Iowa’s in-state rivalries now a doubleheader
For decades, Northern Iowa and Drake were guaranteed at least
one home and one road game a year against a Big Ten and Big 12
It was a luxury rarely afforded a Missouri Valley team – and an
opportunity for a resume booster that few mid-majors could match.
It’s now been reduced to a single game on a neutral floor in Iowa’s
The yearly home-and-home matchups the Panthers and Bulldogs had
with Iowa and Iowa State have been replaced by a doubleheader, the
Big Four Classic, on Saturday in Des Moines.
It’s a setup that clearly favors Iowa and Iowa State, who avoid
having to play road games in Des Moines and Cedar Falls. But a
December doubleheader could also prove to be a roaring success with
fans, so for now all four coaches are publicly expressing optimism
about the event.
The Hawkeyes (8-2) will face Northern Iowa (6-3) for the 43rd
time. The Cyclones (7-3) will play Drake for the 171st time, but
for the first time on a neutral floor.
”It’s going to be a great day for basketball. An opportunity
for all four programs to be in the same building. An opportunity
for two very good basketball games,” Northern Iowa coach Ben
Jacobson is right about that.
The Hawkeyes will be looking for a bit of payback after getting
blasted up in Cedar Falls last year.
Northern Iowa handed Iowa perhaps its ugliest loss under
third-year coach Fran McCaffery. The Panthers used a 21-2 run to
blow out the Hawkeyes 80-60, and McCaffery was so frustrated that
he got ejected.
Iowa looks like a much better team now than 12 months ago.
The Hawkeyes have won three in a row with a starting lineup that
includes three freshmen; center Adam Woodbury and guards Anthony
Clemmons and Mike Gesell.
Last Friday, Iowa blew past Iowa State – yes, that rivalry is
still alive – behind an increasingly balanced offense strengthened
by its added depth.
”It’s a completely different situation than we had before,
because there are so many ways we can go,” McCaffery said. ”Now
we’ve got guys that if they’re pressuring up over here, and we’ve
got guys over here taking shots. I have so many more things in my
mind that I can go to offensively to get a basket.”
Northern Iowa has played tough against top-notch competition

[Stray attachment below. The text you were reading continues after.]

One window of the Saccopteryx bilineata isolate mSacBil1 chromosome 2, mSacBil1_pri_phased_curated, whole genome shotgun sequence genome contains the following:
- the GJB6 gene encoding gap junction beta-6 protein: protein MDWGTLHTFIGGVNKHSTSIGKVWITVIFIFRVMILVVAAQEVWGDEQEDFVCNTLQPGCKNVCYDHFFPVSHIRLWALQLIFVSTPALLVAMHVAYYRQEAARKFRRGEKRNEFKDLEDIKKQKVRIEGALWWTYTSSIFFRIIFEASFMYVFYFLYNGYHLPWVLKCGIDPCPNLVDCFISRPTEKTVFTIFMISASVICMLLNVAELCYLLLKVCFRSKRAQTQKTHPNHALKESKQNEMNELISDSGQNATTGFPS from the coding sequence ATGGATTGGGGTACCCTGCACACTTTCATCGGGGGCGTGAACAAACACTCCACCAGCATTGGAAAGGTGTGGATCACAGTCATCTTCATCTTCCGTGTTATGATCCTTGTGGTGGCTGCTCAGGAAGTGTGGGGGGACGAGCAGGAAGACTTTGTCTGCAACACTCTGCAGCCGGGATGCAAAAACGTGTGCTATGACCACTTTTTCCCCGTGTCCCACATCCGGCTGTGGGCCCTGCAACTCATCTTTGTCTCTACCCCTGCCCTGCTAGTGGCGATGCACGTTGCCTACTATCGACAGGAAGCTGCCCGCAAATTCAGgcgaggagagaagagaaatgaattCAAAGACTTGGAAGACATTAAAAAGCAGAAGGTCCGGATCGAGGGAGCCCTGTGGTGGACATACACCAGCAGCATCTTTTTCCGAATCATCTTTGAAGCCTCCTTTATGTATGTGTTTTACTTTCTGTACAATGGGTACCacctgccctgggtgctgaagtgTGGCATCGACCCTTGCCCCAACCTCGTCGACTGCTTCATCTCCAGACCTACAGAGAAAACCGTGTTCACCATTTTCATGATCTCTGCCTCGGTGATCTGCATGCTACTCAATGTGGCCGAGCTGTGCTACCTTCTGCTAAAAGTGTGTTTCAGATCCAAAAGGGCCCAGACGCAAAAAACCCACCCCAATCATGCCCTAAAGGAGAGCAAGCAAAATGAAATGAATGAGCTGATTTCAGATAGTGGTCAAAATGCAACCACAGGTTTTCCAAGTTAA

this season. The problem was that, up until last weekend, the
Panthers hadn’t actually beaten any of them.
Northern Iowa looked good in a tournament in the Bahamas in
November, playing No. 6 Louisville and Memphis within five points.
But the Panthers broke through with an overtime win at George Mason
last week and clearly won’t fear the Hawkeyes.
Northern Iowa and Iowa have split the last 12 meetings.
”They’ve got guys that come with it on a regular basis.
Anything short of that, you don’t have a chance against them. So
you have to not only match that level of intensity but do a better
job with it,” McCaffery said.
Drake (4-4) is the de facto home team, since it plays its home
games just a few miles away.
But the Bulldogs figure to have the longer odds than the
Drake did beat the Cyclones in Des Moines last season, but that
came in mid-November as Iowa State struggled to assimilate its slew
of transfers. The Cyclones, who figure to have a large contingent
of fans in Wells Fargo Arena as well, have beaten six opponents by
at least 20 points and lead the all-time series with Drake
The Iowa State-Drake game figures to be a big draw since both
teams are local. The Hawkeyes are a state-wide draw, and Northern
Iowa certainly has plenty of alumni scattered throughout greater
Tickets are reportedly close to being sold out. But even
McCaffery wondered this week if fans will stay for both games or
just watch the one their team is playing in.
That’s just one of a number of questions about this new setup,
which is scheduled to run through 2015.
”I think it’s good for the state,” Iowa State coach Fred
Hoiberg said. ”It’s going to be a lot of fun for everyone
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